The current fall in global crude oil prices is a big positive for this space as most companies use raw materials that are linked to crude, says Dipen Sheth, Head-Institutional Research, HDFC Securities.
In an interview to CNBC-TV18, Dipen Sheth, Head-Institutional Research, HDFC Securities shared his reading and outlook on the Indian stock market and stocks across various sectors.
He continues to be positive on the oil and gas sector and sees tremendous upside in stocks of oil marketing companies (OMCs) from current levels.
The second sector that Sheth is betting on is the Indian chemical industry. The current fall in global crude oil prices is a big positive for this space as most companies use raw materials that are linked to crude. Also, the environmental control restrictions in China have been good for this sector, he adds. These factors make him upbeat on chemical industry. He sees chemical industry having a strong potential to throw up multi-baggers. The chemical industry has been seen as an unexciting space, but it has proved its worth in the past few days, he adds. On specific stocks, he sees multi-year growth potential in Apcotex.
Below is the transcript of Dipen Sheth's interview with Latha Venkatesh and Sonia Shenoy on CNBC-TV18.
Latha: Dipen Sheth is at the sidelines of the HDFC Securities Conference where they are showcasing a lot of chemical companies. Why chemicals?
A: I would hate it if you would have called it just a conference. We have christened it as the Chemical Age. What we are trying to showcase here is the fact that the chemical industry is one industry, which has seen as a perennially uninteresting and boring industry with very poor growth or margin or returned dynamics. People might think that this industry does not have the potential to deliver equity returns to serious investors.
The events of the last two-three years have proved these naysayers completely wrong and as the country steps into better days for the next five or arguably ten more years, we suspect that this is one space, which still holds the potential of throwing up multibaggers.
So out of the eight companies -- there are only eight companies that we have called to this event -- only two of them are over a Rs 1,000 crore marketcap, six of them are below Rs 1,000 crore, five of them are below even Rs 500 crore marketcap and the reason why we have had this focus is to bring to investors the possibility that you might get multibagger returns from these smallcap and midcap stocks over the next few months and years.
Sonia: It is very exciting to see a whole host of perhaps undiscovered companies in your list. Let me start of with Apcotex, a stock that you are very bullish on. It is an Asian Paints promoter company, so just take us through what kind of potential you see in that name?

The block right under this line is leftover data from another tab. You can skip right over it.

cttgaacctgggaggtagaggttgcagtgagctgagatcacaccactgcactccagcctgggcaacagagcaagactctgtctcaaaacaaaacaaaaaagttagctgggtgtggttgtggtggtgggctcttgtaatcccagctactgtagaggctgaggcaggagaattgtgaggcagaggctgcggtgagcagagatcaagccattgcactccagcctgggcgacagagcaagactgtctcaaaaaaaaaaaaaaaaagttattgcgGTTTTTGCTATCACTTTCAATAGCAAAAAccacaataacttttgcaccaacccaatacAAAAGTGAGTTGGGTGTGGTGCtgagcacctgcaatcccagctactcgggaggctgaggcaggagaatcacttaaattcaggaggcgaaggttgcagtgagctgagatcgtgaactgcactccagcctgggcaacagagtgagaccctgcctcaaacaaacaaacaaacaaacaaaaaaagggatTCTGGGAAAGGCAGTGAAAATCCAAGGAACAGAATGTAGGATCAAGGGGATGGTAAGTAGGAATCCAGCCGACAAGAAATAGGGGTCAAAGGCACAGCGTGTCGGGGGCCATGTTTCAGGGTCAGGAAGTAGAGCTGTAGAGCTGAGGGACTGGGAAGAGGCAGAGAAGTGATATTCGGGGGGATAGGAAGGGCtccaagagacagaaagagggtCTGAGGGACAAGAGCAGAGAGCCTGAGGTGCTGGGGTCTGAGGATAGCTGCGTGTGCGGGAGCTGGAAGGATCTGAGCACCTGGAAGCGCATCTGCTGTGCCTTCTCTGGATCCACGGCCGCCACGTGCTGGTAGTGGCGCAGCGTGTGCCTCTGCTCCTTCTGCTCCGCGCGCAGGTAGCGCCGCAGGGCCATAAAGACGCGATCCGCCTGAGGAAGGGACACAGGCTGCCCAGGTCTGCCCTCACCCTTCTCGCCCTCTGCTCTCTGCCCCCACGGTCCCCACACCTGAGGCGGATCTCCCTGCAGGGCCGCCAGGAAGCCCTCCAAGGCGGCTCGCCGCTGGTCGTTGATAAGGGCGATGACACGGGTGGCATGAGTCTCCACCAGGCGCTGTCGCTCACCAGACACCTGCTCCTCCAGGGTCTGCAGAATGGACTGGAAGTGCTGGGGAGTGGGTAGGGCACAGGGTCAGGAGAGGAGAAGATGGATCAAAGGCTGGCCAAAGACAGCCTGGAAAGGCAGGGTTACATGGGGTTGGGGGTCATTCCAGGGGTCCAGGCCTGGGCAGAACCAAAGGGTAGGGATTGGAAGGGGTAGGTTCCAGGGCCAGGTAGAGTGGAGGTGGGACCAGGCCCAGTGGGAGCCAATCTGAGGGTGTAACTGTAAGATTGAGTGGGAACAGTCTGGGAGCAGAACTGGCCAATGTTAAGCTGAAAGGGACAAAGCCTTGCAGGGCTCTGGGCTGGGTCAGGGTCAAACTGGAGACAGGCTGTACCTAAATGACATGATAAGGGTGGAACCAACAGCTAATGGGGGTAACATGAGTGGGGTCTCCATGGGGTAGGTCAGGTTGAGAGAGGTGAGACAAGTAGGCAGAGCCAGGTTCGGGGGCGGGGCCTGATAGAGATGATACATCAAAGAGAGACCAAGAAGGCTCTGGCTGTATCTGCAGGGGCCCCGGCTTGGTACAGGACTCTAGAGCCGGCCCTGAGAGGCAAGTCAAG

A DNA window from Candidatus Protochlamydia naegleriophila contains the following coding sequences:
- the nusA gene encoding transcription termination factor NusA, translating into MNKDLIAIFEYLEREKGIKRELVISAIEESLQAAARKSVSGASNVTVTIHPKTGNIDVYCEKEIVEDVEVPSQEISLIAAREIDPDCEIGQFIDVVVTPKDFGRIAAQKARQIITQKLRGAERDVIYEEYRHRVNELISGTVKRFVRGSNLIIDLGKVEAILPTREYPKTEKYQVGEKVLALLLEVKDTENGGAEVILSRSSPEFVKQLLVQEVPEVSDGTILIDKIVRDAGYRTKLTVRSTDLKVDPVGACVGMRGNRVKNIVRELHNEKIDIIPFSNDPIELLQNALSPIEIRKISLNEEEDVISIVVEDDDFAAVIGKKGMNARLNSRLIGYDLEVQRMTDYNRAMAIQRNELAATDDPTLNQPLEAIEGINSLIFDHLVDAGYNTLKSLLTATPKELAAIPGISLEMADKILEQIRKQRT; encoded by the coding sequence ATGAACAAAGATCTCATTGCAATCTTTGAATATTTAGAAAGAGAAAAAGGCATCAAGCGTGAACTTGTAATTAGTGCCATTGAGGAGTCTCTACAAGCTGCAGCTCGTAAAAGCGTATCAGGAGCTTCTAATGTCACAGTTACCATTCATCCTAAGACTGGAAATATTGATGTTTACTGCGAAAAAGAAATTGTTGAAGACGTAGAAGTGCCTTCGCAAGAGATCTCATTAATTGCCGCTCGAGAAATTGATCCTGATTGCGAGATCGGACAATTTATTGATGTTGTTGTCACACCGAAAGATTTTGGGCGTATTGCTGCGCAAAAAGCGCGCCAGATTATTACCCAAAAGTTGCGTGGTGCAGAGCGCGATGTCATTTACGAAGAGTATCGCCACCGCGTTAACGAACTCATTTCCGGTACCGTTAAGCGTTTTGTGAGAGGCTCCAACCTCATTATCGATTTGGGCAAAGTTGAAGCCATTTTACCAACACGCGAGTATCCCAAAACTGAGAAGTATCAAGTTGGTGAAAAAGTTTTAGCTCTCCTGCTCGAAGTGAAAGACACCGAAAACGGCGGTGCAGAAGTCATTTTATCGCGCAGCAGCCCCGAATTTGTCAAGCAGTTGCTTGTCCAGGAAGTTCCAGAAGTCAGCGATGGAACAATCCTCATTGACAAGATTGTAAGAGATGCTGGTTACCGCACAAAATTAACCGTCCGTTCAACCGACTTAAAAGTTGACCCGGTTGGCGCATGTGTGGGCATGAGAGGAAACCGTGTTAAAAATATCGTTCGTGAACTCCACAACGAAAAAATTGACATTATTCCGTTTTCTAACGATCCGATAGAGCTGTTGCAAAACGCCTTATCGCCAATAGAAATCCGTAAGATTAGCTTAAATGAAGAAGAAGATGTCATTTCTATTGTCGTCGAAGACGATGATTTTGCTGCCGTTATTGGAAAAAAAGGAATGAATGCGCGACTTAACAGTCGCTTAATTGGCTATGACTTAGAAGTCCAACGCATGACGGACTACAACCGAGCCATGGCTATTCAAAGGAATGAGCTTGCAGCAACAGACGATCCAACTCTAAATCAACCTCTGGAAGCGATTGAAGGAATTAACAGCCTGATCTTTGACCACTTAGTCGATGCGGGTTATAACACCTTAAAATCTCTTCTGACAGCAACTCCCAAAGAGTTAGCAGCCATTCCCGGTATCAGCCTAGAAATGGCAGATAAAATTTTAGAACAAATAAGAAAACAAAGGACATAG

A: I will refrain from making specific comments on any of these companies because if we knew all that there was to be known about these companies from an investor perspective, we wouldn’t have needed to call them and highlight them or showcase them to investors.
Apcotex has seen a very smart run up which is trading at a trailing P/E of about Rs 26 or so. We think there is again multiyear growth potential here. It is a company that has been in various forums, it has been described as a dormant volcano of sorts but I am saying let us not take these opinions too seriously. We will wait till the end of the day and get a serious deep down look in to each of these companies. So what I am saying for Apcotex might be equally true for a Bodal Chemicals, which is coming out after two-three disastrous years where it almost went under.
There is the very respectable Tata Chemicals, which has close to USD 2 billion marketcap and where we see again the possibility of multiyear potential coming back to the company in terms of various growth and business dynamics at its various divisions.
So I will refrain from making a specific comment on any of these companies right now. Let me find out more.
Latha: What is going good now for the chemical lot now? Are some of them winners because of the stiff fall in crude prices and expectations that it is going to remain that way?
A: Yes, a lot of these companies do have raw material linkages with crude. The fact that crude prices are falling helps them. The fact that end product dynamics whether it is in the specialty chemicals space, which leads on to paints, varnishes, rubbers and so on, these markets are buoyant, some of these specialty chemicals get into pharmaceuticals, which is a story which I have highlighted time and again.
There is a lot of supply constraints coming up in active pharmaceutical ingredients (APIs) and you might be surprised at how much API upstream product manufacturers and even API manufactures might be able to deliver in this space.
This might well be the time to look at APIs and even pre-API manufacturers. So there are very interesting opportunities opening up as a result of the dynamics playing on both sides of the business in chemicals and specialty chemicals.
It is also driven by the fact that over the last two years, there has been a remarkable clamp down in terms of environmental controls and restrictions on what chemical companies in China, which were going bizarre and haywire in terms of the cost structures and the price points at which they were delivering these chemicals to the global markets. So some of that clamping down has had salutary effect on specialty chemical companies in India and the fact that we are on the cusp of bigger things as an economy in more general terms only adds to the expectations from these companies.